Sermons on Matthew 17.1-9


1. Though I'm not a C&W fan, I feel my interest in narrative preaching as I've come to understand it from Eugene Lowry has influenced my preaching. I attribute this to the flow that it may have where an issue is raised, dealt with, given options for resolution, and then the gospel. I don't always follow this flow, but I've found that I at least try to come back around to the issue with some level of resolution.

2. As to the place in the liturgical calendar, how might this also flow as it relates to the epiphanic texts? How does this relate to the earlier part of the year?

3. The realization of a baby's life at baptism was a bit sentimentalized and, as JEA reminded us, this baby may also crash and burn. Though I hedged about my use of "birth" and not distinguishing "human" birth or otherwise, perhaps it could stand as just that knowing that God's wider realm of life is too a glimpse of God's glory. How could I have fleshed out the "signs of resurrection and hope" in more illustrations? Maybe the contrast of "happy" and "joy" could've played a role in this.


1. Your context informs your reading of this text. The way you wove this with the text and with the Lenten season was very well done. You showed us both the human and divine elements that appear in the text based on your context. I think you brought up some very key issues that churches need to at least talk about in a building project. It's a wake up call of sorts in that all we do in the church should be accountable as to why we do things like spend huge amounts of money on building projects. Finally, I like the use of mystery which resonates a great deal for me in the text. God's mystery often "interrupts our lives and you've given us some clues of how to deal with such experiences.

2. I wasn't sure about the three examples of christophany (Craddock) and how that relates to the overall flow. Was this to further explain christophanies in Matthew?

3. Not as a critique, but there were so many good provocative statements - all of which lent themselves to the sermon - I found myself using these statements as a springboard to further think about what these thoughts might mean. Good sermon!


1. Good pastoral prayer! It seems that this prayer had quite a bit of "preaching fodder" that could've been included into the sermon. I too - as a UM - think that theology matters! This text is full of theology and I would hope that it would encourage your people to think about it theologically.

2. Do your members know such words as "advocate" or at least their theological meaning? These kinds of words need a bit of unpacking.

3. I was left wanting more of your stories, your wit, and your way of spinning theology into everyday terms, like in your previous sermons. This is not to say that the others were superficial, but they did have a certain amount of depth yet articulated in a way that was easy to understand.


1. I think your caveat at the beginning was not really necessary because many of these dynamics you've mentioned - at the risk of historicizing the disciples - can be found in the disciples lives as well, and with us especially. I think you're describing other transfiguration possibilities for us - all of us. Your tie into Lent was right on target - that is the essence of the journey. It is something we must decide to do and "give up" in order for growth to take place. This "baring of your soul" can be effective, but not without risk as you mentioned in class.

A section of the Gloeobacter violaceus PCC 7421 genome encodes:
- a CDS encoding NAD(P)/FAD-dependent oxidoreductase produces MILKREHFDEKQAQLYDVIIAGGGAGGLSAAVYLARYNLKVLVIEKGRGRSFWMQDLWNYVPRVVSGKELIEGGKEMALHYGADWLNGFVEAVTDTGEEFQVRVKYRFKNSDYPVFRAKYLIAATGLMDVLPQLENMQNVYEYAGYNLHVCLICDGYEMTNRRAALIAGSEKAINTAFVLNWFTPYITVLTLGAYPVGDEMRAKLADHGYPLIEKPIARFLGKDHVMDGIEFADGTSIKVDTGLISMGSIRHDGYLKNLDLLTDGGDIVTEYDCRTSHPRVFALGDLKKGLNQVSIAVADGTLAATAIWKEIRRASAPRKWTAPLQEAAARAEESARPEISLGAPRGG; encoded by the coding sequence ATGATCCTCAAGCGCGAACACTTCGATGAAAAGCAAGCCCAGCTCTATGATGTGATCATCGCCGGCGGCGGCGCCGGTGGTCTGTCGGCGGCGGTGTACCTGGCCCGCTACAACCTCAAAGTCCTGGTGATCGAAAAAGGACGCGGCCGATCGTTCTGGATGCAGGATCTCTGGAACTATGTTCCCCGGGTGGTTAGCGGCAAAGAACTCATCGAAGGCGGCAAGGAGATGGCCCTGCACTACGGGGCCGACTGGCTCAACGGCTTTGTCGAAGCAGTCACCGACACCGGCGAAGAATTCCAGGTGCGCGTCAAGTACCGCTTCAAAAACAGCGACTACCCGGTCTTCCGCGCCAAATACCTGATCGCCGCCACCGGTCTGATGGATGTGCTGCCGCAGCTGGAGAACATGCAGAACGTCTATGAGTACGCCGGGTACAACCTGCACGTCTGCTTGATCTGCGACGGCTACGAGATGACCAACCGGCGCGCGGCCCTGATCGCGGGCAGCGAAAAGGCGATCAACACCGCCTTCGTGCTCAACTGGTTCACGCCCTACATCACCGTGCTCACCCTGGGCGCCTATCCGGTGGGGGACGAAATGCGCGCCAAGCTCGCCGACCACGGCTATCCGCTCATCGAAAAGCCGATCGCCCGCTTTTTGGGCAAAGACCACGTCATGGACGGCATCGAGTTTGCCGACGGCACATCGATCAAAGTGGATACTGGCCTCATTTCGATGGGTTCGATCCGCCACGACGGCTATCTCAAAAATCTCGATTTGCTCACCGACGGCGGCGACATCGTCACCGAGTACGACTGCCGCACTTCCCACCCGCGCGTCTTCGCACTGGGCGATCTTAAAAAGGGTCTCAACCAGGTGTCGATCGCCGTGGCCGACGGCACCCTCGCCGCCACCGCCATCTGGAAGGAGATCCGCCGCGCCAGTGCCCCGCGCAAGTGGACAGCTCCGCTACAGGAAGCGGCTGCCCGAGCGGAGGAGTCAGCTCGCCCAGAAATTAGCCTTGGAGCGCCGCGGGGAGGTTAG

2. Theological question: is it dangerous to identify with Jesus - we as ministers or any of us - and if so, why? This transfiguration is unique to Jesus, but are these experiences possible for us?

3. Related to the above question: I would say that the transfiguration is unique to the biblical texts, but I wonder if we too can indeed experience these kinds of moments in God's presence. I would say we can in our own contexts, unique to our life experiences.


1. Good use of the Greek word. I liked the way you played around with that word in all its implications for us. This puts the text in the perspective of resurrection themes that are coming later in Matthew. I didn't' pick up on the passive voice of "be raised."

2. Theological questions: You said it but it's not in your outline, but you said the tornado was not God, but nature. This is a theodicy issue that might illicit dialogue. Also, is death our final foe? If so, why? I understand the fear and terror associated with death, but is it really our final foe?

3. The flip side of "be raised" can lead to a passive role on our part, but you also deal with that by saying we also need to do our part. Some people, however, may take their passive role to heart and in the end do nothing.


1. I for one appreciate any story from Japan and it's a great story. I continue to appreciate how you bring your cultural contexts into your sermons. I know it has a different impact on your congregation, but for us in this class, it is always enlightening and informative. You have a wealth of resources from your culture and it's good you enter it into your sermons.

2. Exegetical question: Are you historicizing this story? If so, who is/are its central characters?

3. It wasn't clear to me -again, an exegetical question - where the forgiveness and judgment motifs were present this text. I can see how you got these themes indirectly from Moses and Elijah, but I'm not sure how they are a part of your hermeneutical bridge.